2. A vibrating wire attitude reference sensor according to claim 1 further comprising:

a first tie down, a second tie down and a third tie down connected to said wire respectively at one end, an intermediate point and the other end, said first and third tie downs being insulated from ground and said second tie down being grounded; and

dc. power supply means for supplying a dc current to said one and other ends of said wire.

3. A vibrating wire attitude reference sensor according to claim 2 wherein said driving means further comprises:

a first magnet having a gap with said wire extending through said gap;

a second magnet being disposed orthogonal to said first magnet, said second magnet having a gap with said wire extending through said gap; and

first and second coils respectively surrounding portions of said first and second magnets.

4. A vibrating wire attitude reference sensor according to claim 3 wherein said sensing means further comprises:

a first and second sensor disposed between said second and third tie downs at right angles to the axis of said wire with said first and second sensors separated by a predetermined angle and said null position of the vibrating plane of said wire is located equi-distant between said first and second sensors;

measuring means connected to said first and second sensors for measuring changes in direction; and

feedback means connected to saidfirst and second sensors for providing said feedback.

5. A vibrating wire attitude reference sensor according to claim 4 wherein said control means further comprises:

an ac. power supply connected to said first coil;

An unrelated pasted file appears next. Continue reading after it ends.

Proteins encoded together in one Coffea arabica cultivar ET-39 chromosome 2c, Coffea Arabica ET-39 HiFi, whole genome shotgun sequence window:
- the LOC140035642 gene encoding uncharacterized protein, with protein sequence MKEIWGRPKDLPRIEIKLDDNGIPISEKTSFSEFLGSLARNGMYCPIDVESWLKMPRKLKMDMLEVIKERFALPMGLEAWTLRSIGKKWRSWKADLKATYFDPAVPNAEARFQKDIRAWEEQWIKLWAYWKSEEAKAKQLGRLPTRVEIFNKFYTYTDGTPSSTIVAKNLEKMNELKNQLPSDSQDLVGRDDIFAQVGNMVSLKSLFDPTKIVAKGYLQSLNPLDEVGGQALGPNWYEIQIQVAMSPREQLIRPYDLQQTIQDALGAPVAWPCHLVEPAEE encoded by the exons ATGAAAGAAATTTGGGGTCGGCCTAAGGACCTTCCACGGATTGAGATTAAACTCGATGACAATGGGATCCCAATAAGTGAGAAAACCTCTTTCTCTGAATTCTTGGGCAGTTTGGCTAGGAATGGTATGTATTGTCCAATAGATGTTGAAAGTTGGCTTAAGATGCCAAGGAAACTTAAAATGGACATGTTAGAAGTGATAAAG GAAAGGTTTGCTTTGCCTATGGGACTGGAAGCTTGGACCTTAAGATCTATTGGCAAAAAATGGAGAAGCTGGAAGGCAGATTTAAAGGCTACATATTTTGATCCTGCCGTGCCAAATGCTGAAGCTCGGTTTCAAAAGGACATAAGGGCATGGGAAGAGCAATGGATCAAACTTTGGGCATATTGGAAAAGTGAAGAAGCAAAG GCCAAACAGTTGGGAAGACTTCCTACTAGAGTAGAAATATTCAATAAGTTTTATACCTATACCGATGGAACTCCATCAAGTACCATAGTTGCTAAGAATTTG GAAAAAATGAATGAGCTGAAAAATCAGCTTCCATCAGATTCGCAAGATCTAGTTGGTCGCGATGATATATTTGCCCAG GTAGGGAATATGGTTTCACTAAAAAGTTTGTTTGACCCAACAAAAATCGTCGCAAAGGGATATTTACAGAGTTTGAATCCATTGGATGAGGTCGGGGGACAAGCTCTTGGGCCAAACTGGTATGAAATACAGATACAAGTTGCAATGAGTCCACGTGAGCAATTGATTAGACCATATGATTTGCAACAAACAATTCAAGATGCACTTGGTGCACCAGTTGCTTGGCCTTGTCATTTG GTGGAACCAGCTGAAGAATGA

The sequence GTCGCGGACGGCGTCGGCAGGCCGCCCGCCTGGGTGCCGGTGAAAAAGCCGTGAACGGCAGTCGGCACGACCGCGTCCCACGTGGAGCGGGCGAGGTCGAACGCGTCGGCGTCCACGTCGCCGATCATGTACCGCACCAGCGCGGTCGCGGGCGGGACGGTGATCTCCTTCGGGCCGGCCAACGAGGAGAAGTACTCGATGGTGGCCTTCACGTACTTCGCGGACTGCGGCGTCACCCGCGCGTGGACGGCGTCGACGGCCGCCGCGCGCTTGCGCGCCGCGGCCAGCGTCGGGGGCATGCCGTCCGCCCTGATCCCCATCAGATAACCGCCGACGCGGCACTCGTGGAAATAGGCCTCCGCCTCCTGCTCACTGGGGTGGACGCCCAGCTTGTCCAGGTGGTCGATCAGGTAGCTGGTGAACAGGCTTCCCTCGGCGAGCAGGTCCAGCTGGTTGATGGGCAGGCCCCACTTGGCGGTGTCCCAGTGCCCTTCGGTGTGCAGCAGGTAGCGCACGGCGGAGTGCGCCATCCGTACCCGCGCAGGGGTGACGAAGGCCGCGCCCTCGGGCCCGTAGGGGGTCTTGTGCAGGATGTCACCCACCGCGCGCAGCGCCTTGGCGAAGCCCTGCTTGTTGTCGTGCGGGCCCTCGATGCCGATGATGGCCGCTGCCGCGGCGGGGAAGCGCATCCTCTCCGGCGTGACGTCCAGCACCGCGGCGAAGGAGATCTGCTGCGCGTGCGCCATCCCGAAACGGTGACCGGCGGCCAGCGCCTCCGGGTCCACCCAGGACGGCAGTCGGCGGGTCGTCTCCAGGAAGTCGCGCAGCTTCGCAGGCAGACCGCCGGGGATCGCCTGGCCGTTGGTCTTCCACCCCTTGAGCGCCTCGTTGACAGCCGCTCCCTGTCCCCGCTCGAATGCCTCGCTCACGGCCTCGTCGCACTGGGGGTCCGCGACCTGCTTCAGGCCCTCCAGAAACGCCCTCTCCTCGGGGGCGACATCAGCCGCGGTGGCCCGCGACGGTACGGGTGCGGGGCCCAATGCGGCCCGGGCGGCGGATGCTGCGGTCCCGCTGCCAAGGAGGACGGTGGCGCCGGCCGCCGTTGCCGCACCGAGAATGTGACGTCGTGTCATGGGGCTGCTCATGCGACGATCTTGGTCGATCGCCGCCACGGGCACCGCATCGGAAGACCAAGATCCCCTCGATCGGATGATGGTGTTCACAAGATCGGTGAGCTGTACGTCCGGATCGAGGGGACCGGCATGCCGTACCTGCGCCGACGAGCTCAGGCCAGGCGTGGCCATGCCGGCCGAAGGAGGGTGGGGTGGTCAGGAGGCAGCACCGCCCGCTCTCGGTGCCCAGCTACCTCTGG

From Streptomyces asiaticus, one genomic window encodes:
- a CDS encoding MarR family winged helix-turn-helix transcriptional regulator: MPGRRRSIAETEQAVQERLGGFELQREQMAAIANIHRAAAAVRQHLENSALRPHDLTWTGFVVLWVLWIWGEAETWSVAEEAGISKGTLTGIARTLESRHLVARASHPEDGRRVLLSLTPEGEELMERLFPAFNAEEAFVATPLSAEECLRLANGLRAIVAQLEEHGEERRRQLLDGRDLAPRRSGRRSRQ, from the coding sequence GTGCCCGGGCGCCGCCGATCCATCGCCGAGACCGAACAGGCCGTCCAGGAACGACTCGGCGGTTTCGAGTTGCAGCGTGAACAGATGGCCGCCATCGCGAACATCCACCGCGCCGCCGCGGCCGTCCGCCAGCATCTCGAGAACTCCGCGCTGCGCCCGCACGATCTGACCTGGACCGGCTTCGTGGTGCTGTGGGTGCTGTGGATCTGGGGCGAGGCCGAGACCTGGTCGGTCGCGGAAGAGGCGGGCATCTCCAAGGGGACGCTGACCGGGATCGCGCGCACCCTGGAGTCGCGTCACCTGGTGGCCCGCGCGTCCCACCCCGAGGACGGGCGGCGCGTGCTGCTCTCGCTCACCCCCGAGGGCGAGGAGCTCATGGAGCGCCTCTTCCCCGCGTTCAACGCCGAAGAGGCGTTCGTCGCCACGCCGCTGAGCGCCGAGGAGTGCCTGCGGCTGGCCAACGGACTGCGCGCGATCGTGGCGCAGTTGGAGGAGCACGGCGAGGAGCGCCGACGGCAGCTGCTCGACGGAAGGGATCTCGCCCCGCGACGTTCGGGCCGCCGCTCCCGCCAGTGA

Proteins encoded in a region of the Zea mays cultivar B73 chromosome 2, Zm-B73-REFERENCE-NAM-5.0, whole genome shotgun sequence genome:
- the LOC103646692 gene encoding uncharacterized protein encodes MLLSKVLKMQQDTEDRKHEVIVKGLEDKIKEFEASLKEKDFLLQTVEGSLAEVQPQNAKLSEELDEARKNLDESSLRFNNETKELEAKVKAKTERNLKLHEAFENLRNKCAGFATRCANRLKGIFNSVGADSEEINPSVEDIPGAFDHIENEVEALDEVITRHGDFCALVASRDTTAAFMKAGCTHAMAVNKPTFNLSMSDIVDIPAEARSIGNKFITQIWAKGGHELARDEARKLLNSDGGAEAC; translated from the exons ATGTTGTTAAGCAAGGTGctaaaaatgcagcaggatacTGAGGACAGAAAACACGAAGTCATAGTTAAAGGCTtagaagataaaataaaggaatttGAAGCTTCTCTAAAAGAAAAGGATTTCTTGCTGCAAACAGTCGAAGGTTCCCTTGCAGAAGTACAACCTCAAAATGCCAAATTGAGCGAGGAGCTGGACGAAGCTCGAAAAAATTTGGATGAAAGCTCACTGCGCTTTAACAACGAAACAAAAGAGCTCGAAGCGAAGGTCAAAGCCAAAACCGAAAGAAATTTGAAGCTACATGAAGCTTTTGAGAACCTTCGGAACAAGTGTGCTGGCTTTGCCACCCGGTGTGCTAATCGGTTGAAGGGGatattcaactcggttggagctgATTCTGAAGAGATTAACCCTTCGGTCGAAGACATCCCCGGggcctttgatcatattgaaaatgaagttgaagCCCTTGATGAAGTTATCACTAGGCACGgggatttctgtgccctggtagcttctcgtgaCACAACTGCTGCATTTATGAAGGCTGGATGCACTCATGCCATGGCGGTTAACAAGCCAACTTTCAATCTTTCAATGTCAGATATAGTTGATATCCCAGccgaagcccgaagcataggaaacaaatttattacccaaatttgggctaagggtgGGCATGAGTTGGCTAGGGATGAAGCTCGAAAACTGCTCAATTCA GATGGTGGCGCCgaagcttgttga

divider means connected to said a.c. power supply for reducing the frequency of said a.c. power supply means; and

gating means connected to said divider means and said feedback means for controlling the signal applied to said second coil.

6. A vibrating wire attitude reference sensor comprising:

a wire; a first tie down, a second tie down and a third tie down connected to said wire respectively at one end, an intermediate point and the other end, said first and third tie downs being insulated from ground and said second tie down being grounded;

dc power supply means for supplying a dc. current to said one and other ends of said wire;

driving means for driving said wire into an oscillatory motion of incremental angular translations including a first magnet having a gap with said wire extending through said gap, a second magnet being disposed orthogonal to said first magnet, said second magnet having a gap with said wire extending through said gap, first and second coils respectively surrounding portions of said first and second magnets;

control means for providing signals to said driving means that determine the direction of the incremental angular translations; and

sensing means for detecting and measuring rotation 7. A vibrating wire attitude reference sensor according to claim 6 wherein said control means further comprises:

an a.c. power supply connected to said first coil; divider means connected to said a.c. power supply for reducing the frequency of said a.c. power supply means; and

gating means connected to said divider means and said feedback means for controlling the signal applied to said second coil.

Patent Citations
Cited PatentFiling datePublication dateApplicantTitle
US2479562 *Aug 2, 1946Aug 23, 1949Sperry CorpReference apparatus
US3106847 *Dec 12, 1960Oct 15, 1963North American Aviation IncGyroscopic apparatus
US3349628 *Jan 4, 1965Oct 31, 1967North American Aviation IncStable reference apparatus
US3515003 *Jul 25, 1966Jun 2, 1970Honeywell IncVibrating wire angular rate sensor
Referenced by
Citing PatentFiling datePublication dateApplicantTitle
US4737794 *Dec 9, 1985Apr 12, 1988Mcdonnell Douglas CorporationMethod and apparatus for determining remote object orientation and position
US4742356 *Dec 9, 1985May 3, 1988Mcdonnell Douglas CorporationMethod and apparatus for determining remote object orientation and position
US4802364 *May 29, 1987Feb 7, 1989Cage Donald RAngular rate sensor
US5594169 *Nov 4, 1994Jan 14, 1997Gyration,Inc.Optically sensed wire gyroscope apparatus and system, and methods for manufacture and cursor control
USRE34006 *Jan 11, 1991Jul 28, 1992 Angular rate sensor
Classifications
U.S. Classification73/504.14
International ClassificationG01C19/56
Cooperative ClassificationG01C19/5635
European ClassificationG01C19/5635